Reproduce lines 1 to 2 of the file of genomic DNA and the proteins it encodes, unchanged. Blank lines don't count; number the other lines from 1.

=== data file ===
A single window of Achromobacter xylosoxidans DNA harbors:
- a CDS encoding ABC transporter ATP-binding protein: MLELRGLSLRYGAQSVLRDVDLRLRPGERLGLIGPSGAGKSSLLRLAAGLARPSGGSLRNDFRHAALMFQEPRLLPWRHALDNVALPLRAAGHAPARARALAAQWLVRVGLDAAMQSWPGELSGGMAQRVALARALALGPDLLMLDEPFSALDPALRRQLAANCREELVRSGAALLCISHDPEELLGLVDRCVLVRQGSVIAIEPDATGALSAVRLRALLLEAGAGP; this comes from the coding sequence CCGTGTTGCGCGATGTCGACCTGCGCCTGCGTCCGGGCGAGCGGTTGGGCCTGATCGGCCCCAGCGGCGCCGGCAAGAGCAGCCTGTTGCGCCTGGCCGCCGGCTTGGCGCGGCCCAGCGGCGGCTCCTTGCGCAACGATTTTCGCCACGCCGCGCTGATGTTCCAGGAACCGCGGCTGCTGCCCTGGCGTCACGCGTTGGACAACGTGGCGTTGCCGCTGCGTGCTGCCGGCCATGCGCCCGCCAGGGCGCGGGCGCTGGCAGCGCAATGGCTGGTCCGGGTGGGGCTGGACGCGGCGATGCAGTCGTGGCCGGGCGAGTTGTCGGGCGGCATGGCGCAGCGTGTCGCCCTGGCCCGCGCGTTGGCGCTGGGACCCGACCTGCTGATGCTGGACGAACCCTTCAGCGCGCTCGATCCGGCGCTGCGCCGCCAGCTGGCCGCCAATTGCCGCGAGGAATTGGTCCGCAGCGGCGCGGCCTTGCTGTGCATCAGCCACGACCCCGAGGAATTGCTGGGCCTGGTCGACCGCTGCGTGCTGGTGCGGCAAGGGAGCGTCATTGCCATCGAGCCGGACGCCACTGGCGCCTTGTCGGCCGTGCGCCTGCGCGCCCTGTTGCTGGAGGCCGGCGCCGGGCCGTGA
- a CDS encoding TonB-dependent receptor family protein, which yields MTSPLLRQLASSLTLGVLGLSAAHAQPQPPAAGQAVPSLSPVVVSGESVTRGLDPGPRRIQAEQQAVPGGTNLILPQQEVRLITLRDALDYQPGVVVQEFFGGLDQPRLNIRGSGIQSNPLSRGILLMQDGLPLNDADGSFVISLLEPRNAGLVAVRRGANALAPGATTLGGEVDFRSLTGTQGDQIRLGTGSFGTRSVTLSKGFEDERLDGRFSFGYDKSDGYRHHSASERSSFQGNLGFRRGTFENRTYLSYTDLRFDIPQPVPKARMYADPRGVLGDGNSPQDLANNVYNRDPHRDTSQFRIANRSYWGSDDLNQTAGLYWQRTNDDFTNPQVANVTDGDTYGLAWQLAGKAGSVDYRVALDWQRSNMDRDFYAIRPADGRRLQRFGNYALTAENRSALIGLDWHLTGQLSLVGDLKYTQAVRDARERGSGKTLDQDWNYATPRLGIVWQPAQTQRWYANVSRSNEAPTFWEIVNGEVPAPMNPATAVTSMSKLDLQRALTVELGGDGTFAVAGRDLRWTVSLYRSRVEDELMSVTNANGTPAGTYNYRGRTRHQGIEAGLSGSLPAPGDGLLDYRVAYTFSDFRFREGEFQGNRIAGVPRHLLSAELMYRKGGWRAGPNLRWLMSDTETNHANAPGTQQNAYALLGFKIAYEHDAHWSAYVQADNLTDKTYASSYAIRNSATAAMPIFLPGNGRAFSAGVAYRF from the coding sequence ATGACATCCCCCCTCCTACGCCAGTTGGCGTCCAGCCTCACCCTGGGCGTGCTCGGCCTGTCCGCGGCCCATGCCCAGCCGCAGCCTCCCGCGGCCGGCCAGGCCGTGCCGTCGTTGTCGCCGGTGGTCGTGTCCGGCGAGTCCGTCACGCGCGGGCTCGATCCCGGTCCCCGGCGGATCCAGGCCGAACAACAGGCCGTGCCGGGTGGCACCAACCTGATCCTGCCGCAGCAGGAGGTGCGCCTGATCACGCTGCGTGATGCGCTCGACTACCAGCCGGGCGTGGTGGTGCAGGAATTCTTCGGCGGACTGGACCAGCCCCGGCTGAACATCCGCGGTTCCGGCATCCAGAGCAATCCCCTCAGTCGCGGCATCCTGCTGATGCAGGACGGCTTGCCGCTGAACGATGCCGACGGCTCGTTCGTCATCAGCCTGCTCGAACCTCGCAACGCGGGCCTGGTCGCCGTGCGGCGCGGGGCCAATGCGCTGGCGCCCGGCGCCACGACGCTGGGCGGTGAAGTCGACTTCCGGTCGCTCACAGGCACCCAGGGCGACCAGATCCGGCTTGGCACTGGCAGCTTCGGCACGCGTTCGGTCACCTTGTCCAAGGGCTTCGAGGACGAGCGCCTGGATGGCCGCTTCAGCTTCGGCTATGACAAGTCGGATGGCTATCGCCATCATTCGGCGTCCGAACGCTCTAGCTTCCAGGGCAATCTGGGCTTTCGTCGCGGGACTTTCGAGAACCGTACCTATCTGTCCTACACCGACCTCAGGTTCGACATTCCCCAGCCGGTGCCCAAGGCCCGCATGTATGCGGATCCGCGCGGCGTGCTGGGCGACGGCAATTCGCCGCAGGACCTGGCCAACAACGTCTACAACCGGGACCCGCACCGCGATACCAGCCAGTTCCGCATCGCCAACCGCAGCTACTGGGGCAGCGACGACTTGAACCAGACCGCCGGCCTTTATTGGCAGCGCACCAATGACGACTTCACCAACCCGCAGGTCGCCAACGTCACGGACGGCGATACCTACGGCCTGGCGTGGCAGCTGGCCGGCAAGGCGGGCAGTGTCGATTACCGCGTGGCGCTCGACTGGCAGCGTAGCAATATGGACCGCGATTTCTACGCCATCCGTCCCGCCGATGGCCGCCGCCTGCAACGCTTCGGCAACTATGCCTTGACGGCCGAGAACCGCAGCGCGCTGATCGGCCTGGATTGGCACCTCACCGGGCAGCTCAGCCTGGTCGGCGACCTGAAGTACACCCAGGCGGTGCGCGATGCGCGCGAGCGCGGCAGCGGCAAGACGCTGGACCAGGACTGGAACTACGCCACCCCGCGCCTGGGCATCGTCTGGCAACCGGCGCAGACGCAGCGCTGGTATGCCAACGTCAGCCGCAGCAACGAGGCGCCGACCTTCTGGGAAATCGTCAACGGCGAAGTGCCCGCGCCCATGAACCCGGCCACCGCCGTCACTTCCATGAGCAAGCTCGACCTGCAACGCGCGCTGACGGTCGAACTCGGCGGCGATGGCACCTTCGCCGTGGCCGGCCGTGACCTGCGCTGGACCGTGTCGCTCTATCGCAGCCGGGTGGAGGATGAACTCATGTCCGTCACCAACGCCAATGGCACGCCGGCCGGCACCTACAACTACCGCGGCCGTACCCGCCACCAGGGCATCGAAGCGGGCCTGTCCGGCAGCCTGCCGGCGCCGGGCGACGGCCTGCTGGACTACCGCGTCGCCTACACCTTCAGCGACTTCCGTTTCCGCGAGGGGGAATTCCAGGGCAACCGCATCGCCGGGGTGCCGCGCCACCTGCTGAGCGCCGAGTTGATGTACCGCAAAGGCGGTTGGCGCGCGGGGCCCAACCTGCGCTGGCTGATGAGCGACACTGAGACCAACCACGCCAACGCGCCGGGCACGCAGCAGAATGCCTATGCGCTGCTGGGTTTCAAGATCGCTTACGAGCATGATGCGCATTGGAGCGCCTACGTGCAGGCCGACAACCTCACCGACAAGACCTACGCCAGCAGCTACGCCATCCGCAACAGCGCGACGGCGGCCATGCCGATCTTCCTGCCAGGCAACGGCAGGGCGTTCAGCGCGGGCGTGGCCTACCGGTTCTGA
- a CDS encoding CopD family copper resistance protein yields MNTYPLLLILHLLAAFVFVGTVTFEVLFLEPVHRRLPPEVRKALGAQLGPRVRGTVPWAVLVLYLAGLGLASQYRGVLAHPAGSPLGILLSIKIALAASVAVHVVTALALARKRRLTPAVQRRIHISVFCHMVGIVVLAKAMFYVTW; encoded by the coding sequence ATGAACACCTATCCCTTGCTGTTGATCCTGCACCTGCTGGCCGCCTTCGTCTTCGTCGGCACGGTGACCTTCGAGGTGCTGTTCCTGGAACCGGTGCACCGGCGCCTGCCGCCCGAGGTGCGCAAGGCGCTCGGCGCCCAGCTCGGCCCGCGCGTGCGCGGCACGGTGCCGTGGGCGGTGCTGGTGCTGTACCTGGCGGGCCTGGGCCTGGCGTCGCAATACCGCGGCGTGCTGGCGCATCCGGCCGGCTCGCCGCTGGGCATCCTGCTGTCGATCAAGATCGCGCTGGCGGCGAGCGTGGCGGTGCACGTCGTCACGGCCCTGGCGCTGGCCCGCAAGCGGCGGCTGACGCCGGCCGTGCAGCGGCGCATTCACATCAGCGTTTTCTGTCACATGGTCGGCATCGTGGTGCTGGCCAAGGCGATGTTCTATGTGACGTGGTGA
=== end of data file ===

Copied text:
A single window of Achromobacter xylosoxidans DNA harbors:
- a CDS encoding ABC transporter ATP-binding protein: MLELRGLSLRYGAQSVLRDVDLRLRPGERLGLIGPSGAGKSSLLRLAAGLARPSGGSLRNDFRHAALMFQEPRLLPWRHALDNVALPLRAAGHAPARARALAAQWLVRVGLDAAMQSWPGELSGGMAQRVALARALALGPDLLMLDEPFSALDPALRRQLAANCREELVRSGAALLCISHDPEELLGLVDRCVLVRQGSVIAIEPDATGALSAVRLRALLLEAGAGP; this comes from the coding sequence CCGTGTTGCGCGATGTCGACCTGCGCCTGCGTCCGGGCGAGCGGTTGGGCCTGATCGGCCCCAGCGGCGCCGGCAAGAGCAGCCTGTTGCGCCTGGCCGCCGGCTTGGCGCGGCCCAGCGGCGGCTCCTTGCGCAACGATTTTCGCCACGCCGCGCTGATGTTCCAGGAACCGCGGCTGCTGCCCTGGCGTCACGCGTTGGACAACGTGGCGTTGCCGCTGCGTGCTGCCGGCCATGCGCCCGCCAGGGCGCGGGCGCTGGCAGCGCAATGGCTGGTCCGGGTGGGGCTGGACGCGGCGATGCAGTCGTGGCCGGGCGAGTTGTCGGGCGGCATGGCGCAGCGTGTCGCCCTGGCCCGCGCGTTGGCGCTGGGACCCGACCTGCTGATGCTGGACGAACCCTTCAGCGCGCTCGATCCGGCGCTGCGCCGCCAGCTGGCCGCCAATTGCCGCGAGGAATTGGTCCGCAGCGGCGCGGCCTTGCTGTGCATCAGCCACGACCCCGAGGAATTGCTGGGCCTGGTCGACCGCTGCGTGCTGGTGCGGCAAGGGAGCGTCATTGCCATCGAGCCGGACGCCACTGGCGCCTTGTCGGCCGTGCGCCTGCGCGCCCTGTTGCTGGAGGCCGGCGCCGGGCCGTGA